Feed The Tree

“Don’t try to be perfect; just be an excellent example of being human.”
-Anthony Robbins

You know, I’ve been playing music and writing songs for a good while now. And it’s starting to become obvious to me, that I’ve spent the majority of that time fighting and pushing myself to be better. Maybe it’s just begin an artist, but I seem to have wild swings of extreme self-confidence followed by waves debilitating insecurity and doubt. Or maybe that’s just being human, hard to say since people don’t generally go around admitting all their levels of crazy to the world. I’ve got that on you, I’m sure.

Anyway, I think its good and even healthy to push yourself. You have to continue to grow or you just wither away. But lately I’ve been thinking that there might be another type of growth than just the laboring upward climb. Sure that’s important, no doubt, but while we’re reaching for the sky, perhaps we can also sink some roots down where we are. I’m starting to think that accepting the uniquely flawed imperfect creation that we are is a type of subtle growth, beneath the surface. It’s not as obvious as all the outward abilities and skills we cultivate over time, but it’s just as important. Maybe more important.

In the end, all I have to offer as an artist, or even as friend, is myself. Turns out that’s what people really want anyway. Growing up is weird.



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4 Responses to Feed The Tree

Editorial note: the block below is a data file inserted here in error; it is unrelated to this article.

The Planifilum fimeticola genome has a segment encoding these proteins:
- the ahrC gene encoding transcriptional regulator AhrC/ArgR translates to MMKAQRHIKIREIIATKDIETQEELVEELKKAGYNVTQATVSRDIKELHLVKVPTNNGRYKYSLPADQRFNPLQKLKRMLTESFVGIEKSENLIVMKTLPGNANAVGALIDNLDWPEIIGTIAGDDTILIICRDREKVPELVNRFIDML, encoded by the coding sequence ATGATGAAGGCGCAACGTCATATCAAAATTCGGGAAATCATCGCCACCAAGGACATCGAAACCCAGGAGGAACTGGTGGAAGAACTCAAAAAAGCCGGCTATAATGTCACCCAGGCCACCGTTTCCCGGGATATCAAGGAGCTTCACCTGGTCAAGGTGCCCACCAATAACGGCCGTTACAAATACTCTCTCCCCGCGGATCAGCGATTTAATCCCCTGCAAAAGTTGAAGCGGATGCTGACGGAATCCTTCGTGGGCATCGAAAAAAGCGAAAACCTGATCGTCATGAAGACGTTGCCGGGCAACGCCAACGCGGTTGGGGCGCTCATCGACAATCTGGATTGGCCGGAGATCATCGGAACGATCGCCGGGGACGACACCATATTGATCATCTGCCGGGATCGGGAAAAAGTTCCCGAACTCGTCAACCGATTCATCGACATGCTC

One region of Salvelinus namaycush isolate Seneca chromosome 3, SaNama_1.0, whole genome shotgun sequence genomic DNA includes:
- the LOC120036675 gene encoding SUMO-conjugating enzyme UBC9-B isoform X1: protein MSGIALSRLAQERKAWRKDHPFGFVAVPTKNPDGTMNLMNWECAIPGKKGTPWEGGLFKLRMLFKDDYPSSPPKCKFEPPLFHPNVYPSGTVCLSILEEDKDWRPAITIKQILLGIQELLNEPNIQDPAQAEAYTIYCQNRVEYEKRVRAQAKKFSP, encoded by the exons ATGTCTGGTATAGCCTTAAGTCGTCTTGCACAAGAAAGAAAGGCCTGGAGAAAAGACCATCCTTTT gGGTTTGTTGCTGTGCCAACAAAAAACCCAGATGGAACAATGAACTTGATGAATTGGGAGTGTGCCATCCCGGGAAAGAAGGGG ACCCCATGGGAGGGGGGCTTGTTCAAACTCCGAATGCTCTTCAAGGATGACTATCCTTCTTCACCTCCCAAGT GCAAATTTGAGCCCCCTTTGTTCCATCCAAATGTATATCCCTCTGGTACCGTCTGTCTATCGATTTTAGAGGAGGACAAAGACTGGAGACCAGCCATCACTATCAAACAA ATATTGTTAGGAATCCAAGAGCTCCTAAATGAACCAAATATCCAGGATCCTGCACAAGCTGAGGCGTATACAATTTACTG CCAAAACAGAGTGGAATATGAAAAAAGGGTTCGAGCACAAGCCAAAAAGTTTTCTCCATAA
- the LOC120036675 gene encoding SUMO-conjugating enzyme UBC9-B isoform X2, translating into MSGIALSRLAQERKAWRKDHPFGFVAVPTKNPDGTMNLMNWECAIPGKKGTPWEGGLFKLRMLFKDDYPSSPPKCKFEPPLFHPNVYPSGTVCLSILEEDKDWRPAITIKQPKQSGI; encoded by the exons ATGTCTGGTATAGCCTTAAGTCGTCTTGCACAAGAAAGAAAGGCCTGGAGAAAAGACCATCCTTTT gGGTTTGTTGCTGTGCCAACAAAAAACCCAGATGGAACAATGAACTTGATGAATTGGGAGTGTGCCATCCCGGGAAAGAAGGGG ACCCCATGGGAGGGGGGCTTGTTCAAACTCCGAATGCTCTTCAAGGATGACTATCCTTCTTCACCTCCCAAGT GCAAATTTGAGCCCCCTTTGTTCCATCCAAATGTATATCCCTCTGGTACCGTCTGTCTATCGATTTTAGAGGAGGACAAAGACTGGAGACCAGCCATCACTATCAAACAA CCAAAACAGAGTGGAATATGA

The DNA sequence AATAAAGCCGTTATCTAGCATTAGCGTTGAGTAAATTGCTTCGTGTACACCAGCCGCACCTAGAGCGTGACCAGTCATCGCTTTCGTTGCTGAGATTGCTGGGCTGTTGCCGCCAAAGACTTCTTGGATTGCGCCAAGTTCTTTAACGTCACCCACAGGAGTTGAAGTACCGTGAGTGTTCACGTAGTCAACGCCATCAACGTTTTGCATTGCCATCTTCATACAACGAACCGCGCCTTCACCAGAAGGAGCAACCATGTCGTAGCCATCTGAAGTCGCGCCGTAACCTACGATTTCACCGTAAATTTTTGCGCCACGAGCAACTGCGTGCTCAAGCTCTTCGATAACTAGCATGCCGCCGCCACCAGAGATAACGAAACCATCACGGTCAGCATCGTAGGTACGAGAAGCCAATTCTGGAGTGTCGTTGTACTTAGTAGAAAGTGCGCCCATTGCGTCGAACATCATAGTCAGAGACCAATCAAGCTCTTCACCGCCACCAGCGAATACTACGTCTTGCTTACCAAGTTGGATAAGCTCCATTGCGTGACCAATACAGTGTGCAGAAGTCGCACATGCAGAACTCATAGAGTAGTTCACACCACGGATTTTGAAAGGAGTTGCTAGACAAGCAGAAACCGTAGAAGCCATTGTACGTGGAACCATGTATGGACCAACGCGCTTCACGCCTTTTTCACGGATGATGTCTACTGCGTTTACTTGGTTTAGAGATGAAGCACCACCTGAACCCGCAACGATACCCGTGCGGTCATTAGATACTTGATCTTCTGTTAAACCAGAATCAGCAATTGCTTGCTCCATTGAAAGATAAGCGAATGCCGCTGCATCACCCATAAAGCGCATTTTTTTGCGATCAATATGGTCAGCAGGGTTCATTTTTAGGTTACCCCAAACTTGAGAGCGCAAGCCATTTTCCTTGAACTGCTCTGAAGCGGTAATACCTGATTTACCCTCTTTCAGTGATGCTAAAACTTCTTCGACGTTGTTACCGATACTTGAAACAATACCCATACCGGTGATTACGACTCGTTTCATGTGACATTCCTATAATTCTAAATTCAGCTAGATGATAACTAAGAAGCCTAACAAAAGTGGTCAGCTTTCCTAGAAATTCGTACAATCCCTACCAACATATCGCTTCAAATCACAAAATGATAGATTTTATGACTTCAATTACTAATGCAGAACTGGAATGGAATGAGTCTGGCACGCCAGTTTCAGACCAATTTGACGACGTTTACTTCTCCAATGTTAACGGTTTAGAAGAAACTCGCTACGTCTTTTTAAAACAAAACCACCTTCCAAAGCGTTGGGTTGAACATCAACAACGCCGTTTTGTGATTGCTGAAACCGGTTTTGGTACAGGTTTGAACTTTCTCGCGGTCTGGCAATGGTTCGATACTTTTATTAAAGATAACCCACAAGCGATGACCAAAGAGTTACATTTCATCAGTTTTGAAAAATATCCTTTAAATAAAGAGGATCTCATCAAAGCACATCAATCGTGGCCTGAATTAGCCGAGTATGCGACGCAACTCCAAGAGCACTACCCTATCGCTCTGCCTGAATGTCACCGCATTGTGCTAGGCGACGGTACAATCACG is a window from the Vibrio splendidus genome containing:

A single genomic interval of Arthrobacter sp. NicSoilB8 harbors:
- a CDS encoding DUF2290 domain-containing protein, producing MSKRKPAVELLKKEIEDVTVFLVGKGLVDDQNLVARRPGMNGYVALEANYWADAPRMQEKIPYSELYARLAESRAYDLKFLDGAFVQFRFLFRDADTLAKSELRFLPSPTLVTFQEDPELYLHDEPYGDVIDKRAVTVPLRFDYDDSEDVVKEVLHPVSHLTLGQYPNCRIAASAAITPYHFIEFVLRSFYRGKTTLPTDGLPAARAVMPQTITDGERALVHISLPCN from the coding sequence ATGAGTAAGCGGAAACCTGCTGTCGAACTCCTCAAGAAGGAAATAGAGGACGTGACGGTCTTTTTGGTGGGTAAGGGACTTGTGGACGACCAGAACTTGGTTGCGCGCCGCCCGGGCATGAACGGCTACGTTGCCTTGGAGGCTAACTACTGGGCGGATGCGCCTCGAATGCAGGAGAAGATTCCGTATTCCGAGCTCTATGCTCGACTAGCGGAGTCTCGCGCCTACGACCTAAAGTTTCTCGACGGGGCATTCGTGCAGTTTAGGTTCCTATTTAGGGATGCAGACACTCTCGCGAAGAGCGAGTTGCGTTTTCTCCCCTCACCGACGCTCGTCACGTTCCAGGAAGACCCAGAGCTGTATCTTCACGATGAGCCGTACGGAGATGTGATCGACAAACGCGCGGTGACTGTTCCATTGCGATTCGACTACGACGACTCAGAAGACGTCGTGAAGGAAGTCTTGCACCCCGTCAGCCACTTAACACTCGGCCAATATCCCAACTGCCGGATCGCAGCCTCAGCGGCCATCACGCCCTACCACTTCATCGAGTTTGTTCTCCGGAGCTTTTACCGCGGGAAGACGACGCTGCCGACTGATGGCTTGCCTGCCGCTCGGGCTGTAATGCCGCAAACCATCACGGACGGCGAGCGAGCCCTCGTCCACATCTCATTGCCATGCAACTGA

1. and do we really like anyone who is perfect anyway? and do we really know anyone who isn’t crazy? i think shame is the cause of so much mean stuff. and if you’re always telling yourself you’re not enough, then you’re always shaming yourself. and what good work comes out of that? sometimes we need a drill sargent to keep us from getting killed by our internal and external enemies. but that’s not most of the time. i think it takes wisdom to know the difference between creative energy and “i gotta be a better me” energy. sounds like you have it.

  2. markchello says:

    Eliot, sounds like you’re asking some of the right questions. A little second-harmonic distortion enhances the depth and richness. A certain amount of early reflections, though they blur some of the sharpness of the sonic image, yield a certain liveliness and personality. Pure sign waves are for robots. Here’s to the overtones! Or: wabi-sabi :: time and the natural world weathering your hypothetically flawless monad. Sadder, wiser, richer in experience, deeper (or at least more complex) in joy. Selah. 🙂

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